for National Geographic News
On the 200th anniversary of the Lewis and Clark expedition to open up the U.S. West, this news series follows the trail of Lewis and Clark. In this article we looks at what's being reenacted in 2004 at the same spot where the expedition was two centuries agoand what happened all those years ago.
On Sunday, May 13, 1804, William Clarkencamped with expedition members outside St. Louissent a message to Meriwether Lewis in the city. The men were packed and ready to go.
The boats were loaded, the men healthy and armed with powder cartridges and a hundred balls of lead each, and they had Indian trade goods, "though not as much as I think necessary," Clark added, "for the multitude of Indians we must pass on our road across the Continent." He was right about that. The Lewis and Clark expedition ran out of trade goods in Oregon, long before they had to make their way home.
Nobody has ever been able to figure out precisely how many men went up the Missouri with Lewis and Clark. They had three boats. The keelboat, a standard vessel for river travel in the West at that time, was 55 feet (17 meters) long and could handle 22 oarsmen. But Clark indicates on one day that 22 men manned the oarsand then, on the next day, it's 20.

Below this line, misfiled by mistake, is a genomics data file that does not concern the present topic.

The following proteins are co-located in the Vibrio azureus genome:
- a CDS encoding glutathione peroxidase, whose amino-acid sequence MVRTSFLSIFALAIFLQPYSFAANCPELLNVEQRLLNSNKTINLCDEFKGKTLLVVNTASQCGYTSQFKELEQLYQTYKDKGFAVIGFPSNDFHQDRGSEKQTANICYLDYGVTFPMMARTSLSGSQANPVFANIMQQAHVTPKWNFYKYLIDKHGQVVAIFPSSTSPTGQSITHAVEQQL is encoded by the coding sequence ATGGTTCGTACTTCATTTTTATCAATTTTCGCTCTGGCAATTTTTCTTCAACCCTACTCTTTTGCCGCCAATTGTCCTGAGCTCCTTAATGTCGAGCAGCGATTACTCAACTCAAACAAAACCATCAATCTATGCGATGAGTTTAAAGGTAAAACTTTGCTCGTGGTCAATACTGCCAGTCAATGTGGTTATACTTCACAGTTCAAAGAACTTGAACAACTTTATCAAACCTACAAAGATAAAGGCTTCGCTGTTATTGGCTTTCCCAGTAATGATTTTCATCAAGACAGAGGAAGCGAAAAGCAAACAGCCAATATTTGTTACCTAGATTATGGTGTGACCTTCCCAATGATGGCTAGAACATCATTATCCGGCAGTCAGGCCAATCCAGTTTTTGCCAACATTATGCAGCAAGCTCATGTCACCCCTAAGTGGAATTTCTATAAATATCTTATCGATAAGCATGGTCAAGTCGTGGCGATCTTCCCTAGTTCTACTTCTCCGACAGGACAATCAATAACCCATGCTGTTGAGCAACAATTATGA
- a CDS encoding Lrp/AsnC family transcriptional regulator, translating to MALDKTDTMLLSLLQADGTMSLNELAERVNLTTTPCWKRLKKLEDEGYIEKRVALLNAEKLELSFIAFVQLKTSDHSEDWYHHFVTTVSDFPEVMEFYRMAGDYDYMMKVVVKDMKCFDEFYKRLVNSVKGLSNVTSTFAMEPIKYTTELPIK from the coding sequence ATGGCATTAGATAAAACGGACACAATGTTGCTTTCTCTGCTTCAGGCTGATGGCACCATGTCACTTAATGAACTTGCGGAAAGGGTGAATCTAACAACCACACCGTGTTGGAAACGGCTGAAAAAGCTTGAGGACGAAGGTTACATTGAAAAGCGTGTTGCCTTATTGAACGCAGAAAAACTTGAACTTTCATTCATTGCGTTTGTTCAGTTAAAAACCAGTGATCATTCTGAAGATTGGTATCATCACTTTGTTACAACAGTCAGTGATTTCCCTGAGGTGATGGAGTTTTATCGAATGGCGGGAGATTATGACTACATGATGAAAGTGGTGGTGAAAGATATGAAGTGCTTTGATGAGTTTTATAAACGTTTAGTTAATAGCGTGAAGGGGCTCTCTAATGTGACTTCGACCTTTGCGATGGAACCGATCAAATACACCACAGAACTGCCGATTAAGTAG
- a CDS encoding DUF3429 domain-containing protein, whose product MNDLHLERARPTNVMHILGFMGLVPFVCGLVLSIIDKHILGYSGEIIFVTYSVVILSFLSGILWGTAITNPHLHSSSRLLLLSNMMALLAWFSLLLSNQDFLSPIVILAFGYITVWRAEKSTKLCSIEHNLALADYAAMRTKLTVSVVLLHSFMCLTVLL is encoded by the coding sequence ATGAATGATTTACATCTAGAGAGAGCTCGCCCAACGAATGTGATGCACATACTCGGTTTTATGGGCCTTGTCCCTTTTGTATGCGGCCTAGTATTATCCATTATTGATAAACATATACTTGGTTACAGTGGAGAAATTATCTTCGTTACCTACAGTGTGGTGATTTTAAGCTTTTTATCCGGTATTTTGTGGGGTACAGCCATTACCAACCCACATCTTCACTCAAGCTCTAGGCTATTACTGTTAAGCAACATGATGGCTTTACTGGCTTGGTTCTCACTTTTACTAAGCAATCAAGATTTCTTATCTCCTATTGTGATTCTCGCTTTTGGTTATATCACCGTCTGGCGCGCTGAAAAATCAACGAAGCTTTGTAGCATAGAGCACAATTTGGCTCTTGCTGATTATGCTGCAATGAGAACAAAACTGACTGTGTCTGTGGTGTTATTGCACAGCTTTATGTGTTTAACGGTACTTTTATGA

The same is true of the two pirogues; different journal entries on different days list different numbers of men. But we have a pretty good idea of the count: Between 40 and 42 men went upriver with Lewis and Clark.
The keelboat carried the permanent party, the people chosen by the two captains to go all the way to the Pacific and back. The larger of the two pirogues carried a party of French engagés, river men hired to travel up the Missouri with them as far as the Mandan Indian villages in what is now North Dakota.
The smaller pirogue carried Corporal Warfington and his detachment, which was scheduled to bring the keelboat back downriver from the Mandan villages the next spring.
It rained the day the expedition left their camp outside St. Louis. People came to see them off anyway. Did the rain dampen their enthusiasm? Probably not, but it did dampen some of the provisions.
They were taking a great deal of stuff with themtons of it. One of the lists Clark made includes 1,200 pounds (544 kilograms) of "parchmeal," a kind of flour; 800 pounds (363 kilograms) of another kind of flour; 1,000 pounds (454 kilograms) of hulled corn; 50 kegs of pork weighing almost two tons; seven barrels of salt weighing 750 pounds (340 kilograms); 600 pounds (272 kilograms) of grease to cook with; and 21 bales of "Indian goods" (i.e., trade goods).
"Soup" Not Wanted; Whiskey Ran Out
They took 193 pounds (87 kilograms) of a portable "soup," a paste made out of boiled beef, cows' hooves, vegetables, and eggs. It was one of the few things among their provisions they would bring back mostly uneaten.
Lewis resorted to the soup when they were crossing the Bitterroot Range in September 1805 and all of them were starving, but even then nobody wanted it. It must have tasted awful.
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